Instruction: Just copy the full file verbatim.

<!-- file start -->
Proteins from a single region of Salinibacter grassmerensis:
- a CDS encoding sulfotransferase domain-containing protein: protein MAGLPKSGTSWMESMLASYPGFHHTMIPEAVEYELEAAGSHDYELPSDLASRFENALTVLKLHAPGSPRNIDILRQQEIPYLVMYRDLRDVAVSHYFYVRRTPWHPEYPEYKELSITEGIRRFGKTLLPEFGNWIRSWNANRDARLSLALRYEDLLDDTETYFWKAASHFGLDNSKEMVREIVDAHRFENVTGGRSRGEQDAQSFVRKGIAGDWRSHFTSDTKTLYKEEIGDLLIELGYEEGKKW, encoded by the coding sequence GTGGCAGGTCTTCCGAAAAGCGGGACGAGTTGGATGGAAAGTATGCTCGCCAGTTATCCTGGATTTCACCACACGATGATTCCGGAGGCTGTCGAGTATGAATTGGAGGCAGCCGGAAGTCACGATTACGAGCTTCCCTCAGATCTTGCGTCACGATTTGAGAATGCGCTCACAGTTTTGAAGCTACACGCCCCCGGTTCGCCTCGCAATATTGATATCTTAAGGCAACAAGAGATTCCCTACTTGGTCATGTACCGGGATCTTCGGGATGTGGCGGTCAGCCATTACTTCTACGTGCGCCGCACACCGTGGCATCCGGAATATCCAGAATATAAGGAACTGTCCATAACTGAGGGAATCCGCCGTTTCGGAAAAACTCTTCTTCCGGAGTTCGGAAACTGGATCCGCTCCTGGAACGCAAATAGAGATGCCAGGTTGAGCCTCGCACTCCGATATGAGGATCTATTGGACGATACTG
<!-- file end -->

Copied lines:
Proteins from a single region of Salinibacter grassmerensis:
- a CDS encoding sulfotransferase domain-containing protein: protein MAGLPKSGTSWMESMLASYPGFHHTMIPEAVEYELEAAGSHDYELPSDLASRFENALTVLKLHAPGSPRNIDILRQQEIPYLVMYRDLRDVAVSHYFYVRRTPWHPEYPEYKELSITEGIRRFGKTLLPEFGNWIRSWNANRDARLSLALRYEDLLDDTETYFWKAASHFGLDNSKEMVREIVDAHRFENVTGGRSRGEQDAQSFVRKGIAGDWRSHFTSDTKTLYKEEIGDLLIELGYEEGKKW, encoded by the coding sequence GTGGCAGGTCTTCCGAAAAGCGGGACGAGTTGGATGGAAAGTATGCTCGCCAGTTATCCTGGATTTCACCACACGATGATTCCGGAGGCTGTCGAGTATGAATTGGAGGCAGCCGGAAGTCACGATTACGAGCTTCCCTCAGATCTTGCGTCACGATTTGAGAATGCGCTCACAGTTTTGAAGCTACACGCCCCCGGTTCGCCTCGCAATATTGATATCTTAAGGCAACAAGAGATTCCCTACTTGGTCATGTACCGGGATCTTCGGGATGTGGCGGTCAGCCATTACTTCTACGTGCGCCGCACACCGTGGCATCCGGAATATCCAGAATATAAGGAACTGTCCATAACTGAGGGAATCCGCCGTTTCGGAAAAACTCTTCTTCCGGAGTTCGGAAACTGGATCCGCTCCTGGAACGCAAATAGAGATGCCAGGTTGAGCCTCGCACTCCGATATGAGGATCTATTGGACGATACTG